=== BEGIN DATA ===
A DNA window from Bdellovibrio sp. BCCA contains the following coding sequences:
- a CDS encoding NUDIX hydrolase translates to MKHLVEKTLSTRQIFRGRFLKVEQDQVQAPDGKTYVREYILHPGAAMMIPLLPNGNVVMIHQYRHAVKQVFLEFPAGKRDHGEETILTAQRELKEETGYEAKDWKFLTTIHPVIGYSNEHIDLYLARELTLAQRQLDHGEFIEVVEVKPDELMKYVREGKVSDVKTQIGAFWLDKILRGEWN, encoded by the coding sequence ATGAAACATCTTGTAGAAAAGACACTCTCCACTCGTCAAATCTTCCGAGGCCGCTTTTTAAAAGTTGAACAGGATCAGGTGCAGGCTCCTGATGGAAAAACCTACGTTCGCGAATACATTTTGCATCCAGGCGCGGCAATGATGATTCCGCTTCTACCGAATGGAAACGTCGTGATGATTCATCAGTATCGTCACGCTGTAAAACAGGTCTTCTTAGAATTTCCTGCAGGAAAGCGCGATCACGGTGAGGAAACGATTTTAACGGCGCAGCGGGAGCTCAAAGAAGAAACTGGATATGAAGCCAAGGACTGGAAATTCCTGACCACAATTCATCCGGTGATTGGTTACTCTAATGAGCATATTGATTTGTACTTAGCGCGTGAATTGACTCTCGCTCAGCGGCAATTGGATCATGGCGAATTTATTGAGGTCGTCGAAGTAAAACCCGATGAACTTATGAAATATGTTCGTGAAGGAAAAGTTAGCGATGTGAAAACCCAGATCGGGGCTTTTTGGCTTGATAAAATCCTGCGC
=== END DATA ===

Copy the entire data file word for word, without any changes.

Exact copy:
A DNA window from Bdellovibrio sp. BCCA contains the following coding sequences:
- a CDS encoding NUDIX hydrolase translates to MKHLVEKTLSTRQIFRGRFLKVEQDQVQAPDGKTYVREYILHPGAAMMIPLLPNGNVVMIHQYRHAVKQVFLEFPAGKRDHGEETILTAQRELKEETGYEAKDWKFLTTIHPVIGYSNEHIDLYLARELTLAQRQLDHGEFIEVVEVKPDELMKYVREGKVSDVKTQIGAFWLDKILRGEWN, encoded by the coding sequence ATGAAACATCTTGTAGAAAAGACACTCTCCACTCGTCAAATCTTCCGAGGCCGCTTTTTAAAAGTTGAACAGGATCAGGTGCAGGCTCCTGATGGAAAAACCTACGTTCGCGAATACATTTTGCATCCAGGCGCGGCAATGATGATTCCGCTTCTACCGAATGGAAACGTCGTGATGATTCATCAGTATCGTCACGCTGTAAAACAGGTCTTCTTAGAATTTCCTGCAGGAAAGCGCGATCACGGTGAGGAAACGATTTTAACGGCGCAGCGGGAGCTCAAAGAAGAAACTGGATATGAAGCCAAGGACTGGAAATTCCTGACCACAATTCATCCGGTGATTGGTTACTCTAATGAGCATATTGATTTGTACTTAGCGCGTGAATTGACTCTCGCTCAGCGGCAATTGGATCATGGCGAATTTATTGAGGTCGTCGAAGTAAAACCCGATGAACTTATGAAATATGTTCGTGAAGGAAAAGTTAGCGATGTGAAAACCCAGATCGGGGCTTTTTGGCTTGATAAAATCCTGCGC